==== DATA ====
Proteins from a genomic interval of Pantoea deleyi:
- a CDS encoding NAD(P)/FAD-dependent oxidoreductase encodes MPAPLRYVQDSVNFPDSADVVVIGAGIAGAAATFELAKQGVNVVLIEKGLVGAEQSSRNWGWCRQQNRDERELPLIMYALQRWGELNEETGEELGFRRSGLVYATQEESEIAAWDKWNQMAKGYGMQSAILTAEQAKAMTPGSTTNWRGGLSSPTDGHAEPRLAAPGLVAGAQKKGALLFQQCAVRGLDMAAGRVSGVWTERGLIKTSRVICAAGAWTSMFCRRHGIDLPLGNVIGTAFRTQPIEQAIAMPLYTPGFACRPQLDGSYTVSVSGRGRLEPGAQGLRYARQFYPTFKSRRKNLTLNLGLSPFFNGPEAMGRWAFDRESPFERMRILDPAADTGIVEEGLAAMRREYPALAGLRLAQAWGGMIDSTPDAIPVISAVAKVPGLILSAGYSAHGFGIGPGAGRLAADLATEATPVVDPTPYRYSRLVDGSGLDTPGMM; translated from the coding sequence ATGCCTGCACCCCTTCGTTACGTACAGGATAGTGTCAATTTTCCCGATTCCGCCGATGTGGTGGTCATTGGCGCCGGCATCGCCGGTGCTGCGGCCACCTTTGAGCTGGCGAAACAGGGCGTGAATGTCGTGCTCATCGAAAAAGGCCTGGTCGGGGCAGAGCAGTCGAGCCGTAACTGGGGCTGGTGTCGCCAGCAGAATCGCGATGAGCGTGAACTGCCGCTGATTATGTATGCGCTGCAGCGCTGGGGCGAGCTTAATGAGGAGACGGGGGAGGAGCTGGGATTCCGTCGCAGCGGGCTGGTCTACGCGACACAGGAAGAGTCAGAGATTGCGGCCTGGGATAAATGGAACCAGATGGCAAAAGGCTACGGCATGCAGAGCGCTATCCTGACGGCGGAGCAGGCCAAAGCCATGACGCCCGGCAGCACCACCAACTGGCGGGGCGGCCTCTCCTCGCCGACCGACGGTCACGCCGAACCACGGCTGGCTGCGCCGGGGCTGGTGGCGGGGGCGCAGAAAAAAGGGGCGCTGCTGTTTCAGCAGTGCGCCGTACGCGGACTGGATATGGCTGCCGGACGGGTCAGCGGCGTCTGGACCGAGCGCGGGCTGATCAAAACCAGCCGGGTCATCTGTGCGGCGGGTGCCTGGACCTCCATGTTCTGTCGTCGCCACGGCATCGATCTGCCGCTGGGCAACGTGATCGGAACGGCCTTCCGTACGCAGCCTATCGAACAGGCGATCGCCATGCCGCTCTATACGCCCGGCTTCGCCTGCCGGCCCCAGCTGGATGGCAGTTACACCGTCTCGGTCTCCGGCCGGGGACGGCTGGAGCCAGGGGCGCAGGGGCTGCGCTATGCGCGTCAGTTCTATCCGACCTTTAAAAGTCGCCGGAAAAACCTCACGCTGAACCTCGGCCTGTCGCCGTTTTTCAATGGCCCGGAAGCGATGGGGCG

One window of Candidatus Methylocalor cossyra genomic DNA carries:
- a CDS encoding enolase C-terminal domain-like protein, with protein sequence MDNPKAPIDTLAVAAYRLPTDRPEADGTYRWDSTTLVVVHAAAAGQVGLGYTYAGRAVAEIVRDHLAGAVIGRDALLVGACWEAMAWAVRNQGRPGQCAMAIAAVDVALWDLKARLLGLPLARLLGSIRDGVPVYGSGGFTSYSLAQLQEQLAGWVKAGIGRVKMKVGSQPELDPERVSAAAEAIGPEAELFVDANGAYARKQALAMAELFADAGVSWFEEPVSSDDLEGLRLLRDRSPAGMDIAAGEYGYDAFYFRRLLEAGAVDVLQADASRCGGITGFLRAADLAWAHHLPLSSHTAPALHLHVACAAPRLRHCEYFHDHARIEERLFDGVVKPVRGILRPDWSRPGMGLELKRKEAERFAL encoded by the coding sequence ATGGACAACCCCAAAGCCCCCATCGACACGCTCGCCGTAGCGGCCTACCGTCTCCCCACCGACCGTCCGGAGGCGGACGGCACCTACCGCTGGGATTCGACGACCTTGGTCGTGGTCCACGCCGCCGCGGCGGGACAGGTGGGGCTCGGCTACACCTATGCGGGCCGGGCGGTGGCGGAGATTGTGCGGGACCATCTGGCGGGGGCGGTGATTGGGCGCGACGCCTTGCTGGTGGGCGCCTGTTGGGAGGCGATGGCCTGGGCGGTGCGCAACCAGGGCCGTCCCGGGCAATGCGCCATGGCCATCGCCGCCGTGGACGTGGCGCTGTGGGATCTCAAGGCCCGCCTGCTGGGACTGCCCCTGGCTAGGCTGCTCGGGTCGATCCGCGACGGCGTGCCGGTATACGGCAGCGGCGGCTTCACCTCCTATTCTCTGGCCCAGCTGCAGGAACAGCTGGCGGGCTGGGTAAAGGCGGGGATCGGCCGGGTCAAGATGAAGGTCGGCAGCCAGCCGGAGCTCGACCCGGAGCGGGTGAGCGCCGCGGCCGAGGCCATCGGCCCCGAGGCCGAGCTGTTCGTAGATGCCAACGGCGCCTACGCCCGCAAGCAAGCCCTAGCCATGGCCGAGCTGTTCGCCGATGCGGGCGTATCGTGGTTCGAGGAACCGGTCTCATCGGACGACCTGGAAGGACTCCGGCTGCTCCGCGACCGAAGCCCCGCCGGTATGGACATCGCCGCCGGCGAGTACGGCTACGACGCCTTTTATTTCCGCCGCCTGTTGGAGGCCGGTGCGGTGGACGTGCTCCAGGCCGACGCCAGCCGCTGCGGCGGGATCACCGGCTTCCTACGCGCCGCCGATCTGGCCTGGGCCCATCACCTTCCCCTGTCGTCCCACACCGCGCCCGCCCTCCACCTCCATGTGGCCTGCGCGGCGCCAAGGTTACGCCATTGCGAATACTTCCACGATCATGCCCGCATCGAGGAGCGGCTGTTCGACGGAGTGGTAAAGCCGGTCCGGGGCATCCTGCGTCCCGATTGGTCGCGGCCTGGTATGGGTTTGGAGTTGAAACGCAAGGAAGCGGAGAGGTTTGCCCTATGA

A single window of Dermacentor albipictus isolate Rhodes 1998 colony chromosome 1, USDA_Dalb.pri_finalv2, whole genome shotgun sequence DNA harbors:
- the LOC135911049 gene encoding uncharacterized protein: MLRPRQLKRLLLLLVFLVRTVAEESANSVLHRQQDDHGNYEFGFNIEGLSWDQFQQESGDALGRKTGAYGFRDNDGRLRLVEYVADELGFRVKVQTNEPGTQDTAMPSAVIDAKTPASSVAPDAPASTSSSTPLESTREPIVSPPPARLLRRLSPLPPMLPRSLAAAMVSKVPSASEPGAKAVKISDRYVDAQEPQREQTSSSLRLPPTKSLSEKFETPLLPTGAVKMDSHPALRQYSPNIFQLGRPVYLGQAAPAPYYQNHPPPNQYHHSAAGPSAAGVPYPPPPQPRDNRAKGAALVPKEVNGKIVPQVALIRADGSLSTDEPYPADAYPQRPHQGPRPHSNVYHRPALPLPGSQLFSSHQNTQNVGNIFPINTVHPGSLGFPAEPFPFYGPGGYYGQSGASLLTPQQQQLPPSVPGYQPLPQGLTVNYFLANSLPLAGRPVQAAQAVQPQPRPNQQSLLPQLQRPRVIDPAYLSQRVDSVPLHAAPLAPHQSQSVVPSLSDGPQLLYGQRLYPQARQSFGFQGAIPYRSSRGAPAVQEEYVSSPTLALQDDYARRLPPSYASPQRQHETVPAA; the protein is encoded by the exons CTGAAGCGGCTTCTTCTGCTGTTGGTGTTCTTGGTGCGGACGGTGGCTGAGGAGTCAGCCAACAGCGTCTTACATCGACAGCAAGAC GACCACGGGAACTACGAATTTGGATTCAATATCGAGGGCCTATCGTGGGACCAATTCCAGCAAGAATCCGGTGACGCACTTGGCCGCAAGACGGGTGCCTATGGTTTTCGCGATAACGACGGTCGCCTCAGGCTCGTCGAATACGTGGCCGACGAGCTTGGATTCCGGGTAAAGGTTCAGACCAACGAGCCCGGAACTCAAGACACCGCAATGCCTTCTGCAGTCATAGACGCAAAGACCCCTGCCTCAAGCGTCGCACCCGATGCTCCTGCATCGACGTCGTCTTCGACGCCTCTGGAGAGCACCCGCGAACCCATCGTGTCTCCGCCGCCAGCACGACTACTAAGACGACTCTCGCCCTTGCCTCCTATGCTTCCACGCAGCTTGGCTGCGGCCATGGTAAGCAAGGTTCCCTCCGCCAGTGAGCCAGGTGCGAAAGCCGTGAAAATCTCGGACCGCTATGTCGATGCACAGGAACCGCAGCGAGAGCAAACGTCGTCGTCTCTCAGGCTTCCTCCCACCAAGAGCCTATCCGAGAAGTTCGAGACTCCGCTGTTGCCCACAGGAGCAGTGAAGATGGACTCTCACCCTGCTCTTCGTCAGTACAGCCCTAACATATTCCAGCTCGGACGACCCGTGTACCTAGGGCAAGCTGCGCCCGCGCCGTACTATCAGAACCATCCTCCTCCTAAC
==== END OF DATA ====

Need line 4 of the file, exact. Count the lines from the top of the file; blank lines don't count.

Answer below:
- a CDS encoding enolase C-terminal domain-like protein, with protein sequence MDNPKAPIDTLAVAAYRLPTDRPEADGTYRWDSTTLVVVHAAAAGQVGLGYTYAGRAVAEIVRDHLAGAVIGRDALLVGACWEAMAWAVRNQGRPGQCAMAIAAVDVALWDLKARLLGLPLARLLGSIRDGVPVYGSGGFTSYSLAQLQEQLAGWVKAGIGRVKMKVGSQPELDPERVSAAAEAIGPEAELFVDANGAYARKQALAMAELFADAGVSWFEEPVSSDDLEGLRLLRDRSPAGMDIAAGEYGYDAFYFRRLLEAGAVDVLQADASRCGGITGFLRAADLAWAHHLPLSSHTAPALHLHVACAAPRLRHCEYFHDHARIEERLFDGVVKPVRGILRPDWSRPGMGLELKRKEAERFAL encoded by the coding sequence ATGGACAACCCCAAAGCCCCCATCGACACGCTCGCCGTAGCGGCCTACCGTCTCCCCACCGACCGTCCGGAGGCGGACGGCACCTACCGCTGGGATTCGACGACCTTGGTCGTGGTCCACGCCGCCGCGGCGGGACAGGTGGGGCTCGGCTACACCTATGCGGGCCGGGCGGTGGCGGAGATTGTGCGGGACCATCTGGCGGGGGCGGTGATTGGGCGCGACGCCTTGCTGGTGGGCGCCTGTTGGGAGGCGATGGCCTGGGCGGTGCGCAACCAGGGCCGTCCCGGGCAATGCGCCATGGCCATCGCCGCCGTGGACGTGGCGCTGTGGGATCTCAAGGCCCGCCTGCTGGGACTGCCCCTGGCTAGGCTGCTCGGGTCGATCCGCGACGGCGTGCCGGTATACGGCAGCGGCGGCTTCACCTCCTATTCTCTGGCCCAGCTGCAGGAACAGCTGGCGGGCTGGGTAAAGGCGGGGATCGGCCGGGTCAAGATGAAGGTCGGCAGCCAGCCGGAGCTCGACCCGGAGCGGGTGAGCGCCGCGGCCGAGGCCATCGGCCCCGAGGCCGAGCTGTTCGTAGATGCCAACGGCGCCTACGCCCGCAAGCAAGCCCTAGCCATGGCCGAGCTGTTCGCCGATGCGGGCGTATCGTGGTTCGAGGAACCGGTCTCATCGGACGACCTGGAAGGACTCCGGCTGCTCCGCGACCGAAGCCCCGCCGGTATGGACATCGCCGCCGGCGAGTACGGCTACGACGCCTTTTATTTCCGCCGCCTGTTGGAGGCCGGTGCGGTGGACGTGCTCCAGGCCGACGCCAGCCGCTGCGGCGGGATCACCGGCTTCCTACGCGCCGCCGATCTGGCCTGGGCCCATCACCTTCCCCTGTCGTCCCACACCGCGCCCGCCCTCCACCTCCATGTGGCCTGCGCGGCGCCAAGGTTACGCCATTGCGAATACTTCCACGATCATGCCCGCATCGAGGAGCGGCTGTTCGACGGAGTGGTAAAGCCGGTCCGGGGCATCCTGCGTCCCGATTGGTCGCGGCCTGGTATGGGTTTGGAGTTGAAACGCAAGGAAGCGGAGAGGTTTGCCCTATGA